Though it has made a play for more cost-sensitive smartphone buyers with the iPhone SE, Apple (AAPL - Get Report) has more than stuck to its guns when it comes to maintaining premium pricing for its flagship phones. Not only has the company not cut prices as the ranks of cheaper Android phones with high-end specs swelled, it carried out a de facto $100 price in 2014 (via the iPhone 6 Plus) for those looking to upgrade to an iPhone with a 5.5-inch display.
The company doubled down on its strategy last September by baking a dual-lens camera into its newest 5.5-inch flagship -- the iPhone 7 Plus -- and by charging $20 more for it than for comparable iPhone 6 Plus and 6S Plus models. Its latest earnings reports shows that strategy paid off, and that, in turn, could augur well for sales of the much-rumored iPhone 8 this fall.
For its seasonally big fiscal first quarter (the December quarter), Apple reported revenue of $78.4 billion (up 3% annually) and earnings of $3.36 a share (up $0.08 annually), topping consensus analyst estimates of $77.4 billion and $3.23 a share. That's overshadowing light March quarter sales guidance -- revenue of $51.5 billion to $53.5 billion, below a $53.6 billion consensus -- and led shares to rise 5% on Wednesday to $127.75 (a new 52-week high).
Contributing to the the first quarter beat: 78.3 million iPhones were sold, up 5% annually and above expectations of 77 million. Also helping: The iPhones carried a $695 average selling price (ASP), up from $691 a year ago and better than a $687 consensus estimate.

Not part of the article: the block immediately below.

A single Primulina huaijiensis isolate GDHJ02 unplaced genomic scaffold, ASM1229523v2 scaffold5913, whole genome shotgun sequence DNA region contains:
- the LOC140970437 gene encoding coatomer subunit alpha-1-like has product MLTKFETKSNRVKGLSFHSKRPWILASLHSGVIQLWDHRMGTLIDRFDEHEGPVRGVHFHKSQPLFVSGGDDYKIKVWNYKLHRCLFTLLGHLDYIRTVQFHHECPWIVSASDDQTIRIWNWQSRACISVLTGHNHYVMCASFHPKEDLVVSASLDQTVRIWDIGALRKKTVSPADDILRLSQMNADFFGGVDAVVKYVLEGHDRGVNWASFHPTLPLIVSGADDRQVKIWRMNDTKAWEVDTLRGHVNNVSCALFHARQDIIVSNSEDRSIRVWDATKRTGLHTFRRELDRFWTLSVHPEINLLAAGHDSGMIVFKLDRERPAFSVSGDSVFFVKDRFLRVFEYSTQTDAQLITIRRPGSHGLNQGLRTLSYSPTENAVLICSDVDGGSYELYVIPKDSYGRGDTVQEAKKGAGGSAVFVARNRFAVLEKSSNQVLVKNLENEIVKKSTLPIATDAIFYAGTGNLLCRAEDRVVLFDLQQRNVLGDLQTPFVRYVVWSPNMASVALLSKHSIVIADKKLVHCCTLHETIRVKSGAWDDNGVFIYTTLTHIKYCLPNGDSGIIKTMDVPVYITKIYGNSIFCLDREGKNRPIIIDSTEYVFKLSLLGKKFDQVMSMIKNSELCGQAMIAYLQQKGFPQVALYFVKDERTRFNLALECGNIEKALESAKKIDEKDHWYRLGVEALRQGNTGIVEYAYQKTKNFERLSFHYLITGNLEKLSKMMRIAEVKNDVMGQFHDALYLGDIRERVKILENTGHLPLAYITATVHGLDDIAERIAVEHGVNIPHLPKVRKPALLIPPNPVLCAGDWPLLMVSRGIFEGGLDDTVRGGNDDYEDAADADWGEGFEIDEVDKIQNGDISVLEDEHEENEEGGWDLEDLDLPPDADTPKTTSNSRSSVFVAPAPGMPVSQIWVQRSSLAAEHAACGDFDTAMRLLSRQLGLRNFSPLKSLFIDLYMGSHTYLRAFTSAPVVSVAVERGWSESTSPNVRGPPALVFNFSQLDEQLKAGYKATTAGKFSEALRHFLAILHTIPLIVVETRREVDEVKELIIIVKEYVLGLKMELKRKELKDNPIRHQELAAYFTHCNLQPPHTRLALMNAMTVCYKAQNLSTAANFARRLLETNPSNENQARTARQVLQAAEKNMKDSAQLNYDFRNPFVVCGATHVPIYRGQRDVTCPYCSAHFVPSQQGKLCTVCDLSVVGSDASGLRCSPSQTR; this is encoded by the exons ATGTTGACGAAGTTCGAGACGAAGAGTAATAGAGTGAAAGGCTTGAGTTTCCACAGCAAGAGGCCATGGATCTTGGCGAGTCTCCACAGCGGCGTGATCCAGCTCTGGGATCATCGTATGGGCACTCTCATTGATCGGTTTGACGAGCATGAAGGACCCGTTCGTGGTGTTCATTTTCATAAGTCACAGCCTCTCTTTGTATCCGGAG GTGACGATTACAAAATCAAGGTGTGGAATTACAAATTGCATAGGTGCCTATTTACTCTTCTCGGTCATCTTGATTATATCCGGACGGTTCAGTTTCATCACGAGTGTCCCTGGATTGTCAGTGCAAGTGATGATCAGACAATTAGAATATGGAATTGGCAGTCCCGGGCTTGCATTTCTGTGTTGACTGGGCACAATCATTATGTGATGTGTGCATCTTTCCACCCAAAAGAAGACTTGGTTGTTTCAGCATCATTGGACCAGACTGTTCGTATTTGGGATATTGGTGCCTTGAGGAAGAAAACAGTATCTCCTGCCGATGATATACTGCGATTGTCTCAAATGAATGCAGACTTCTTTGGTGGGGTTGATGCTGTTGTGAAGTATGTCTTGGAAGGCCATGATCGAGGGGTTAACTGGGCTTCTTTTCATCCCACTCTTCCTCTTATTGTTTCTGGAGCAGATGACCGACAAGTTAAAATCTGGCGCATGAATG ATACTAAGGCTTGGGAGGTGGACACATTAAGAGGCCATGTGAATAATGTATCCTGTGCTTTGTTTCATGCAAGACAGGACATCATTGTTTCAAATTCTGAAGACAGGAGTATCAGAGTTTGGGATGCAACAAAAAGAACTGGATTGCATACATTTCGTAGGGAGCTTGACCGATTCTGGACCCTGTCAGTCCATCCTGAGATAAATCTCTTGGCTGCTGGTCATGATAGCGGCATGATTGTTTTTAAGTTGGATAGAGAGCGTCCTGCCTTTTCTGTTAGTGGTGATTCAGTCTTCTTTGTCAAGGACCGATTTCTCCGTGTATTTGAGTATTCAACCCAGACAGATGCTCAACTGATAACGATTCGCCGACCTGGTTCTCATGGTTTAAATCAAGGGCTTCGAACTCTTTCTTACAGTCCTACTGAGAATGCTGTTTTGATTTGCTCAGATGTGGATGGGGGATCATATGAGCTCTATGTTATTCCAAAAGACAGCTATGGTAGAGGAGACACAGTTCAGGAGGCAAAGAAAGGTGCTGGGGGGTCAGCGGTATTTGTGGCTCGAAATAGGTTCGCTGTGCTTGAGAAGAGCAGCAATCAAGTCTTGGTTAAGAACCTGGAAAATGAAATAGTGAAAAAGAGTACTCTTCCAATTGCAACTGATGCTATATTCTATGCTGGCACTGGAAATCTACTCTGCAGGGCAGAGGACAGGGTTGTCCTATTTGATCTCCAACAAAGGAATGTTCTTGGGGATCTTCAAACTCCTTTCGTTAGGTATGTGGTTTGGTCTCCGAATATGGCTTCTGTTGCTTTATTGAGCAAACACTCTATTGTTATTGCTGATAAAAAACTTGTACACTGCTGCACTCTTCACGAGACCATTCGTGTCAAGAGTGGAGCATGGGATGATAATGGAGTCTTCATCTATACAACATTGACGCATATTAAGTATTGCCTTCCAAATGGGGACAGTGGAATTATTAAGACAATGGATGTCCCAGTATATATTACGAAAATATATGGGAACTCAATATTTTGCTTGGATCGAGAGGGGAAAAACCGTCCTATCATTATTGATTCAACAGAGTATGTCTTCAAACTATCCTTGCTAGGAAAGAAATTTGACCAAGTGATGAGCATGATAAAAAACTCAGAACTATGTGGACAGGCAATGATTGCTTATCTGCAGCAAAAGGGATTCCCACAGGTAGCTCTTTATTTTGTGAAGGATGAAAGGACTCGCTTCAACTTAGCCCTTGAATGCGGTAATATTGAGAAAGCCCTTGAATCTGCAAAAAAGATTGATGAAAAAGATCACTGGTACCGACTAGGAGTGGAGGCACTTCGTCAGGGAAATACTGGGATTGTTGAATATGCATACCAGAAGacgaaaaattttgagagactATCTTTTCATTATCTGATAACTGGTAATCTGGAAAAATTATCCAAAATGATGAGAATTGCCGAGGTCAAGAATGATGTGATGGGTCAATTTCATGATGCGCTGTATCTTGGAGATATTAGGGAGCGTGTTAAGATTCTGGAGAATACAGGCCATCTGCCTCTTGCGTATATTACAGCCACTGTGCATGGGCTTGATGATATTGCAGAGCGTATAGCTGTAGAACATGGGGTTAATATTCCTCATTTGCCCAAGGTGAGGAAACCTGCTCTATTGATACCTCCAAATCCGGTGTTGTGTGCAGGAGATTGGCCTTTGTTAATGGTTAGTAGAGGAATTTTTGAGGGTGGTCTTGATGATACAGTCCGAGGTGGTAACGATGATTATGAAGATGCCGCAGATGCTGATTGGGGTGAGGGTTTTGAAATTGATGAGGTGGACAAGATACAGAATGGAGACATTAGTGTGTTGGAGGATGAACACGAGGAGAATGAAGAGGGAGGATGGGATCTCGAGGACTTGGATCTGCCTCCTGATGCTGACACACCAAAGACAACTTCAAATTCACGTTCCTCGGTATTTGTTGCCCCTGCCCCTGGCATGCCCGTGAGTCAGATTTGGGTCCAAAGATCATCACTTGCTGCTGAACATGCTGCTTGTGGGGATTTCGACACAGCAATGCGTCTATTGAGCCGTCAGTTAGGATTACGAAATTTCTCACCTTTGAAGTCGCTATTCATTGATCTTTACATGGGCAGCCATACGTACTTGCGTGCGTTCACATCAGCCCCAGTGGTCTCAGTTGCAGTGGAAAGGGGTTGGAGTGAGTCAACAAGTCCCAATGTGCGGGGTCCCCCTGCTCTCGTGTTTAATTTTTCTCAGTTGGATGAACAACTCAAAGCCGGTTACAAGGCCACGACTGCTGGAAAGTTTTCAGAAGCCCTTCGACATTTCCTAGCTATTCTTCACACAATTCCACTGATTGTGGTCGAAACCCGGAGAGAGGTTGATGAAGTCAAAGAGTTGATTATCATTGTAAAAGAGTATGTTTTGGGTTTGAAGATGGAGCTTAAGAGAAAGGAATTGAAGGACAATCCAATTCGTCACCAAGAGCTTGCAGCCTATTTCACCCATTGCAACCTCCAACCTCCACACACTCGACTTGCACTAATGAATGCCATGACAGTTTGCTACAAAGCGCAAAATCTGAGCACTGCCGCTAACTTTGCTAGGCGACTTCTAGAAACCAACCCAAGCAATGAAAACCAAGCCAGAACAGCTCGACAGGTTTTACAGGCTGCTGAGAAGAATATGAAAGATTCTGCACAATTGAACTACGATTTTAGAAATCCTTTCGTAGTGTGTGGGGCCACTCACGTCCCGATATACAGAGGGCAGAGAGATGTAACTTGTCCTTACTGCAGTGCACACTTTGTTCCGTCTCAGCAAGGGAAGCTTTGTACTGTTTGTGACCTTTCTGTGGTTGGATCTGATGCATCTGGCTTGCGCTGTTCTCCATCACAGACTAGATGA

The ASP growth came in spite of forex pressures and last March's iPhone SE launch, and had everything to do with strong uptake for the 7 Plus. With a $769 starting price, 7 Plus models cost $120 more than standard iPhone 7 models featuring the same amount of storage.
Moreover, both iPhone unit sales and ASPs would've likely been stronger if not for 7 Plus supply constraints that only ended in January. And unit sales growth would've been 8% (rather than the reported 5%) if not for lower channel inventory growth compared with a year ago. Apple ended the December quarter at the low end of its five-to-seven week iPhone channel inventory target range.
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Looking ahead, Apple is reportedly planning to launch an iPhone 8 with a 5.8-inch curved OLED display, all-glass body and wireless charging support (possibly for over-the-air charging) this fall. 4.7-inch and 5.5-inch iPhones with LCD displays are also reportedly prepped. If those reports pan out, it's a safe bet that Apple will charge a premium for OLED iPhone ($800-plus starting price?) relative to the LCD models. Its success at upselling consumers on the 7 Plus suggests it could do the same with the iPhone 8 in September.
There were several other positives within Apple's earnings, outside of its iPhone figures. Prominent among them: Mac revenue rose 7% to $7.2 billion, reversing the September quarter's 17% drop thanks to this fall's MacBook Pro refresh. Unit sales only grew 1%, but a $78 increase in ASP to $1,348 (sky-high by PC industry standards) allowed for stronger revenue growth.